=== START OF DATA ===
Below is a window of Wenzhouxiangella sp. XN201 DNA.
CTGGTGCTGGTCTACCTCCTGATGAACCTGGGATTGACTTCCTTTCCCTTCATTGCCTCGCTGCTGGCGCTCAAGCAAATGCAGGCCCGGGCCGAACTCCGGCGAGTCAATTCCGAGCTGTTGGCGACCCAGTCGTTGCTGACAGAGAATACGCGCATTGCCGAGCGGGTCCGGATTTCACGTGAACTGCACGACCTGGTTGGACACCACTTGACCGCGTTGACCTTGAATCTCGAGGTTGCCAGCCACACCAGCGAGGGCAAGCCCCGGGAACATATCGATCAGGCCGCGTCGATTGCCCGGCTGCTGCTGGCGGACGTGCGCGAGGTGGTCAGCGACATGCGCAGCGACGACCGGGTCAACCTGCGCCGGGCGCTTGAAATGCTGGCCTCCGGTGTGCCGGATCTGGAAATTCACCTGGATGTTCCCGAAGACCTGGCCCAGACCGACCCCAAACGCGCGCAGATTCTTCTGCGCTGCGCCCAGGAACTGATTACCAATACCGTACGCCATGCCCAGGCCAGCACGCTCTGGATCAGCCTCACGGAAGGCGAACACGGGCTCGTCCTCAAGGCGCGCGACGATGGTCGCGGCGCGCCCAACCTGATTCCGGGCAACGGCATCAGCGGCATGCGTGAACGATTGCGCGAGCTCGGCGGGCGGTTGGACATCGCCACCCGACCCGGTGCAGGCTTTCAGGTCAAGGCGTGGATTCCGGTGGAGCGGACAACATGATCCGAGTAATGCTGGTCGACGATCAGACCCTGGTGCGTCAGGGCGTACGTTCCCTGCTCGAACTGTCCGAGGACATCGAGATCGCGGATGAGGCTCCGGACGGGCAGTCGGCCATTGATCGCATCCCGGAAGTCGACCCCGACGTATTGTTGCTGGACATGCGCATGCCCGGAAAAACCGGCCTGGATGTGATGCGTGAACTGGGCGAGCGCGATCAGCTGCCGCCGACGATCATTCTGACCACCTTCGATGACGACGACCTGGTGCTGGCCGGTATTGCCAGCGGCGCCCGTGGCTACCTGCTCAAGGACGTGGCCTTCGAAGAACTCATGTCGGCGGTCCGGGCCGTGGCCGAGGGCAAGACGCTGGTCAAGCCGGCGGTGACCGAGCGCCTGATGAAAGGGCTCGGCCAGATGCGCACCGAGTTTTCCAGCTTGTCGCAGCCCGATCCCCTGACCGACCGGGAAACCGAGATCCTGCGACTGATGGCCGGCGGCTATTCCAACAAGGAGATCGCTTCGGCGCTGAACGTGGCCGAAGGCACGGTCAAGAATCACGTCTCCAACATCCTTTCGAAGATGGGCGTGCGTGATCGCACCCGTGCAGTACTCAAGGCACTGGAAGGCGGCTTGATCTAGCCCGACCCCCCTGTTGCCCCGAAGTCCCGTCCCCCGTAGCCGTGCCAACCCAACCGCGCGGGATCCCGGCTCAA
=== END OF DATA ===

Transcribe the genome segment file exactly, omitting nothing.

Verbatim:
Below is a window of Wenzhouxiangella sp. XN201 DNA.
CTGGTGCTGGTCTACCTCCTGATGAACCTGGGATTGACTTCCTTTCCCTTCATTGCCTCGCTGCTGGCGCTCAAGCAAATGCAGGCCCGGGCCGAACTCCGGCGAGTCAATTCCGAGCTGTTGGCGACCCAGTCGTTGCTGACAGAGAATACGCGCATTGCCGAGCGGGTCCGGATTTCACGTGAACTGCACGACCTGGTTGGACACCACTTGACCGCGTTGACCTTGAATCTCGAGGTTGCCAGCCACACCAGCGAGGGCAAGCCCCGGGAACATATCGATCAGGCCGCGTCGATTGCCCGGCTGCTGCTGGCGGACGTGCGCGAGGTGGTCAGCGACATGCGCAGCGACGACCGGGTCAACCTGCGCCGGGCGCTTGAAATGCTGGCCTCCGGTGTGCCGGATCTGGAAATTCACCTGGATGTTCCCGAAGACCTGGCCCAGACCGACCCCAAACGCGCGCAGATTCTTCTGCGCTGCGCCCAGGAACTGATTACCAATACCGTACGCCATGCCCAGGCCAGCACGCTCTGGATCAGCCTCACGGAAGGCGAACACGGGCTCGTCCTCAAGGCGCGCGACGATGGTCGCGGCGCGCCCAACCTGATTCCGGGCAACGGCATCAGCGGCATGCGTGAACGATTGCGCGAGCTCGGCGGGCGGTTGGACATCGCCACCCGACCCGGTGCAGGCTTTCAGGTCAAGGCGTGGATTCCGGTGGAGCGGACAACATGATCCGAGTAATGCTGGTCGACGATCAGACCCTGGTGCGTCAGGGCGTACGTTCCCTGCTCGAACTGTCCGAGGACATCGAGATCGCGGATGAGGCTCCGGACGGGCAGTCGGCCATTGATCGCATCCCGGAAGTCGACCCCGACGTATTGTTGCTGGACATGCGCATGCCCGGAAAAACCGGCCTGGATGTGATGCGTGAACTGGGCGAGCGCGATCAGCTGCCGCCGACGATCATTCTGACCACCTTCGATGACGACGACCTGGTGCTGGCCGGTATTGCCAGCGGCGCCCGTGGCTACCTGCTCAAGGACGTGGCCTTCGAAGAACTCATGTCGGCGGTCCGGGCCGTGGCCGAGGGCAAGACGCTGGTCAAGCCGGCGGTGACCGAGCGCCTGATGAAAGGGCTCGGCCAGATGCGCACCGAGTTTTCCAGCTTGTCGCAGCCCGATCCCCTGACCGACCGGGAAACCGAGATCCTGCGACTGATGGCCGGCGGCTATTCCAACAAGGAGATCGCTTCGGCGCTGAACGTGGCCGAAGGCACGGTCAAGAATCACGTCTCCAACATCCTTTCGAAGATGGGCGTGCGTGATCGCACCCGTGCAGTACTCAAGGCACTGGAAGGCGGCTTGATCTAGCCCGACCCCCCTGTTGCCCCGAAGTCCCGTCCCCCGTAGCCGTGCCAACCCAACCGCGCGGGATCCCGGCTCAA